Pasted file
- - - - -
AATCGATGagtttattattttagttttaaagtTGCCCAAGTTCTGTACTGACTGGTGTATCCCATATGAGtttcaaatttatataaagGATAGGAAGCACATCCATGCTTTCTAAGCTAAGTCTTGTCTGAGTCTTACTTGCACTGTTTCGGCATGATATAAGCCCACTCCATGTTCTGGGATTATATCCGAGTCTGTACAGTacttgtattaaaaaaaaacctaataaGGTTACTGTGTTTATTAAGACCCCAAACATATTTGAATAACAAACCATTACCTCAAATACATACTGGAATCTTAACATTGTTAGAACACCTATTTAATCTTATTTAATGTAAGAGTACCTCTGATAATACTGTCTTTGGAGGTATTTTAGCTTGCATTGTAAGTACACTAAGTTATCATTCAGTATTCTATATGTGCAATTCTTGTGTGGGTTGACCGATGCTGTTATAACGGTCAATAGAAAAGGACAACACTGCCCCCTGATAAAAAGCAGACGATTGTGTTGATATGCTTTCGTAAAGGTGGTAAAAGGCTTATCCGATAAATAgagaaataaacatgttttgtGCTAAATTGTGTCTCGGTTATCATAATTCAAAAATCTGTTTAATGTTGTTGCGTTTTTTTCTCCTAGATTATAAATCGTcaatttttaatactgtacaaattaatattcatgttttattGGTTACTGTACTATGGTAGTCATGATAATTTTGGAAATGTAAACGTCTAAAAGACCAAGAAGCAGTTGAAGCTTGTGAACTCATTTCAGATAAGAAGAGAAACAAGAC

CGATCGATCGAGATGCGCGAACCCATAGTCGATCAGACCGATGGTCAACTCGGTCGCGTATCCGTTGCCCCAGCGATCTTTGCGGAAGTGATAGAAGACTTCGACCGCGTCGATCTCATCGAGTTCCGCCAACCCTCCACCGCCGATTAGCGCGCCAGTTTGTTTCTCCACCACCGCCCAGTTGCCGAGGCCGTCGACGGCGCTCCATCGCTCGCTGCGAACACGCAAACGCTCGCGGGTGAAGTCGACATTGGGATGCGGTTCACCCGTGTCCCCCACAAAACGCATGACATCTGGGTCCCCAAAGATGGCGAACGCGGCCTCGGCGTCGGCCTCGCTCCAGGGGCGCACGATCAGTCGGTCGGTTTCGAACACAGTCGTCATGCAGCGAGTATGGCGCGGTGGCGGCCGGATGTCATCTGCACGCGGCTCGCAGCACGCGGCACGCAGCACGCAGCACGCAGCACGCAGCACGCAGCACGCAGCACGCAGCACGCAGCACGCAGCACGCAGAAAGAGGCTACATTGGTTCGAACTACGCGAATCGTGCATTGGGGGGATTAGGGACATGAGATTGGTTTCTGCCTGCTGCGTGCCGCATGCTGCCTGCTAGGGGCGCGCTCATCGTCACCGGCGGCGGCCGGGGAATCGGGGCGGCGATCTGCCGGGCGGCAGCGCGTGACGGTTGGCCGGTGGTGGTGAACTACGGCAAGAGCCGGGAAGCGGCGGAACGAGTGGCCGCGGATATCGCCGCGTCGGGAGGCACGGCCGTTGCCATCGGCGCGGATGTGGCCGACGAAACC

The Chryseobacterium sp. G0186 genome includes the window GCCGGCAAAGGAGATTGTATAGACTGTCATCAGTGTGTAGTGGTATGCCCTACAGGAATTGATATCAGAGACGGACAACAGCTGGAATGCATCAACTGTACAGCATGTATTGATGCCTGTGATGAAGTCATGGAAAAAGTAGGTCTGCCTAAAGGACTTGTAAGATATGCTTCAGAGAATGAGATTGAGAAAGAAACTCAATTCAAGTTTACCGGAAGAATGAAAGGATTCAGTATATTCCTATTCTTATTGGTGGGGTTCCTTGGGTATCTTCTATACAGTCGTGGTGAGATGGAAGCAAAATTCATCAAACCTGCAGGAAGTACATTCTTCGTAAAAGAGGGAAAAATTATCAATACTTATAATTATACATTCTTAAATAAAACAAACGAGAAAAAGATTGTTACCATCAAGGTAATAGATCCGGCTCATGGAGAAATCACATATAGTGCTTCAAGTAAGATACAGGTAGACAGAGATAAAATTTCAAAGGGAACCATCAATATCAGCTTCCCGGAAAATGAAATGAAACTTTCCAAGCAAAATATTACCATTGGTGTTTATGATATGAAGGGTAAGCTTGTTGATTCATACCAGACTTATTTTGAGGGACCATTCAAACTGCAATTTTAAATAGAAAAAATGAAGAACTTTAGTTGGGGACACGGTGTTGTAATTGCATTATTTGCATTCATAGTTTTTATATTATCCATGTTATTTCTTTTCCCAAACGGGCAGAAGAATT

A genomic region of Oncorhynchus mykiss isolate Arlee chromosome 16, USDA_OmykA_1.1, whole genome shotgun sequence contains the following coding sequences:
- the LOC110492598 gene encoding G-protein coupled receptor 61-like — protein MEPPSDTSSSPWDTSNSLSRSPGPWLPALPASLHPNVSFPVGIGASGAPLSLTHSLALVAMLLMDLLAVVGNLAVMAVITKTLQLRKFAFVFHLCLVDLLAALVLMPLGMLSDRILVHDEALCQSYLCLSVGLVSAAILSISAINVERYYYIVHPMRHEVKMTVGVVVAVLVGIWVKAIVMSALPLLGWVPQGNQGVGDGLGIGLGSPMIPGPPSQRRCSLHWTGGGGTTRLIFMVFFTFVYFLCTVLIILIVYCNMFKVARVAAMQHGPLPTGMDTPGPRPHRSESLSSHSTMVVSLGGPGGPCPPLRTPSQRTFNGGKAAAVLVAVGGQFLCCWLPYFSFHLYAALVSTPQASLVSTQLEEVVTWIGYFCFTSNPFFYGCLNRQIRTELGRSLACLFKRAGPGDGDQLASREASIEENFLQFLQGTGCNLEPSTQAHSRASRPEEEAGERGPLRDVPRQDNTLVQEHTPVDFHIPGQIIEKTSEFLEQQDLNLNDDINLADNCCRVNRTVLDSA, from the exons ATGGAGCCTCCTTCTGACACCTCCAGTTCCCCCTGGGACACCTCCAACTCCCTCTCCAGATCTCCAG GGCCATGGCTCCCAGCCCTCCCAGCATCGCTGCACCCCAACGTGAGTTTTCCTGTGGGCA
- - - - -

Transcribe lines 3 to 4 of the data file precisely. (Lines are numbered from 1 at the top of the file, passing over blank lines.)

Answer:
The Chryseobacterium sp. G0186 genome includes the window GCCGGCAAAGGAGATTGTATAGACTGTCATCAGTGTGTAGTGGTATGCCCTACAGGAATTGATATCAGAGACGGACAACAGCTGGAATGCATCAACTGTACAGCATGTATTGATGCCTGTGATGAAGTCATGGAAAAAGTAGGTCTGCCTAAAGGACTTGTAAGATATGCTTCAGAGAATGAGATTGAGAAAGAAACTCAATTCAAGTTTACCGGAAGAATGAAAGGATTCAGTATATTCCTATTCTTATTGGTGGGGTTCCTTGGGTATCTTCTATACAGTCGTGGTGAGATGGAAGCAAAATTCATCAAACCTGCAGGAAGTACATTCTTCGTAAAAGAGGGAAAAATTATCAATACTTATAATTATACATTCTTAAATAAAACAAACGAGAAAAAGATTGTTACCATCAAGGTAATAGATCCGGCTCATGGAGAAATCACATATAGTGCTTCAAGTAAGATACAGGTAGACAGAGATAAAATTTCAAAGGGAACCATCAATATCAGCTTCCCGGAAAATGAAATGAAACTTTCCAAGCAAAATATTACCATTGGTGTTTATGATATGAAGGGTAAGCTTGTTGATTCATACCAGACTTATTTTGAGGGACCATTCAAACTGCAATTTTAAATAGAAAAAATGAAGAACTTTAGTTGGGGACACGGTGTTGTAATTGCATTATTTGCATTCATAGTTTTTATATTATCCATGTTATTTCTTTTCCCAAACGGGCAGAAGAATT

A genomic region of Oncorhynchus mykiss isolate Arlee chromosome 16, USDA_OmykA_1.1, whole genome shotgun sequence contains the following coding sequences: